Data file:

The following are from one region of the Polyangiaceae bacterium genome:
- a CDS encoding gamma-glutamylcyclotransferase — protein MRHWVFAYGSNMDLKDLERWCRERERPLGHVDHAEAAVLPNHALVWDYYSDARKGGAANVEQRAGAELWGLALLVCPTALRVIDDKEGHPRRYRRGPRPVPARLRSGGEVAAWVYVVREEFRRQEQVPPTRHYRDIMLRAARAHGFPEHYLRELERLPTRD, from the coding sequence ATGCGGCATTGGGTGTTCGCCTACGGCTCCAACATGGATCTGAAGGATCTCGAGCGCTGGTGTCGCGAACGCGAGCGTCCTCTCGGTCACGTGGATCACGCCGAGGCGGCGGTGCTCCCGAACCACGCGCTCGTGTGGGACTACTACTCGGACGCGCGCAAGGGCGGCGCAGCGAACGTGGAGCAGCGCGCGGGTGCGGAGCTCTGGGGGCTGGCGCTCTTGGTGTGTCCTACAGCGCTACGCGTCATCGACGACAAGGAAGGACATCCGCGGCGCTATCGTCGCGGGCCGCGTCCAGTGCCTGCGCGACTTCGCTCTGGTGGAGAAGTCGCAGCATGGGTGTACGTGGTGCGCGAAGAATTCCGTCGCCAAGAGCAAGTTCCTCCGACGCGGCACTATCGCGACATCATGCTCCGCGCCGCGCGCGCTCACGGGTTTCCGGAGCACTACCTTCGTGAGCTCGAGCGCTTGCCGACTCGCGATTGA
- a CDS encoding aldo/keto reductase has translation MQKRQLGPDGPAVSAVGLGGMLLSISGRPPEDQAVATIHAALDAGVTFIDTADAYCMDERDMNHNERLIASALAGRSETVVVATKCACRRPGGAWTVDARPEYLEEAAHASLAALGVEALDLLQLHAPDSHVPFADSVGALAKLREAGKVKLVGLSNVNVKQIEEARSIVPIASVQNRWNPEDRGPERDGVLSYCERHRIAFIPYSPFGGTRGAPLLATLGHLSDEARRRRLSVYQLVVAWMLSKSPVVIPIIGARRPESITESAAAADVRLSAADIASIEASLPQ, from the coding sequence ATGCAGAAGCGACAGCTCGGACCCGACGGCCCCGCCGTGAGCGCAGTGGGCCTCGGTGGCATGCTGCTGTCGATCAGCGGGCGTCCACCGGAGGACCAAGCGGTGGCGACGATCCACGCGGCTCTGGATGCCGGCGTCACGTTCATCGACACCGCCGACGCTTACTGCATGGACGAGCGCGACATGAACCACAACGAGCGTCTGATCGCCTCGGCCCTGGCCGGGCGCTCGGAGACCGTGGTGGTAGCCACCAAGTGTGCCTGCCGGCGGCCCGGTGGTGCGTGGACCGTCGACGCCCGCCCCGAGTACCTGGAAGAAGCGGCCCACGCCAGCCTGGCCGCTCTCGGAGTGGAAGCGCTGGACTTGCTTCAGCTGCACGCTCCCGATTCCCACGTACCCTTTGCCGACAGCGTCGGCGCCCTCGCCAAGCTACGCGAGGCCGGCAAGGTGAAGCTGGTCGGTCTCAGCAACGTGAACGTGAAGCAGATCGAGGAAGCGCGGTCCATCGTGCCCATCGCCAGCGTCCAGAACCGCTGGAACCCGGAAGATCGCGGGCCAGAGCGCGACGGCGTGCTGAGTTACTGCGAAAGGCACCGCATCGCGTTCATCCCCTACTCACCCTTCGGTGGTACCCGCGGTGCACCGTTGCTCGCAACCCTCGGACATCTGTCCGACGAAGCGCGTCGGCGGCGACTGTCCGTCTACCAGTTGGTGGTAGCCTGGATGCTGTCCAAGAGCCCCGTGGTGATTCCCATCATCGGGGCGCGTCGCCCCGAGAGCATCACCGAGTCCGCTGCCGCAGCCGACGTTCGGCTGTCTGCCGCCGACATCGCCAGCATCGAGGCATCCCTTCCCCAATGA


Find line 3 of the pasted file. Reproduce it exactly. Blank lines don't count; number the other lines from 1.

- a CDS encoding aldo/keto reductase has translation MQKRQLGPDGPAVSAVGLGGMLLSISGRPPEDQAVATIHAALDAGVTFIDTADAYCMDERDMNHNERLIASALAGRSETVVVATKCACRRPGGAWTVDARPEYLEEAAHASLAALGVEALDLLQLHAPDSHVPFADSVGALAKLREAGKVKLVGLSNVNVKQIEEARSIVPIASVQNRWNPEDRGPERDGVLSYCERHRIAFIPYSPFGGTRGAPLLATLGHLSDEARRRRLSVYQLVVAWMLSKSPVVIPIIGARRPESITESAAAADVRLSAADIASIEASLPQ, from the coding sequence ATGCAGAAGCGACAGCTCGGACCCGACGGCCCCGCCGTGAGCGCAGTGGGCCTCGGTGGCATGCTGCTGTCGATCAGCGGGCGTCCACCGGAGGACCAAGCGGTGGCGACGATCCACGCGGCTCTGGATGCCGGCGTCACGTTCATCGACACCGCCGACGCTTACTGCATGGACGAGCGCGACATGAACCACAACGAGCGTCTGATCGCCTCGGCCCTGGCCGGGCGCTCGGAGACCGTGGTGGTAGCCACCAAGTGTGCCTGCCGGCGGCCCGGTGGTGCGTGGACCGTCGACGCCCGCCCCGAGTACCTGGAAGAAGCGGCCCACGCCAGCCTGGCCGCTCTCGGAGTGGAAGCGCTGGACTTGCTTCAGCTGCACGCTCCCGATTCCCACGTACCCTTTGCCGACAGCGTCGGCGCCCTCGCCAAGCTACGCGAGGCCGGCAAGGTGAAGCTGGTCGGTCTCAGCAACGTGAACGTGAAGCAGATCGAGGAAGCGCGGTCCATCGTGCCCATCGCCAGCGTCCAGAACCGCTGGAACCCGGAAGATCGCGGGCCAGAGCGCGACGGCGTGCTGAGTTACTGCGAAAGGCACCGCATCGCGTTCATCCCCTACTCACCCTTCGGTGGTACCCGCGGTGCACCGTTGCTCGCAACCCTCGGACATCTGTCCGACGAAGCGCGTCGGCGGCGACTGTCCGTCTACCAGTTGGTGGTAGCCTGGATGCTGTCCAAGAGCCCCGTGGTGATTCCCATCATCGGGGCGCGTCGCCCCGAGAGCATCACCGAGTCCGCTGCCGCAGCCGACGTTCGGCTGTCTGCCGCCGACATCGCCAGCATCGAGGCATCCCTTCCCCAATGA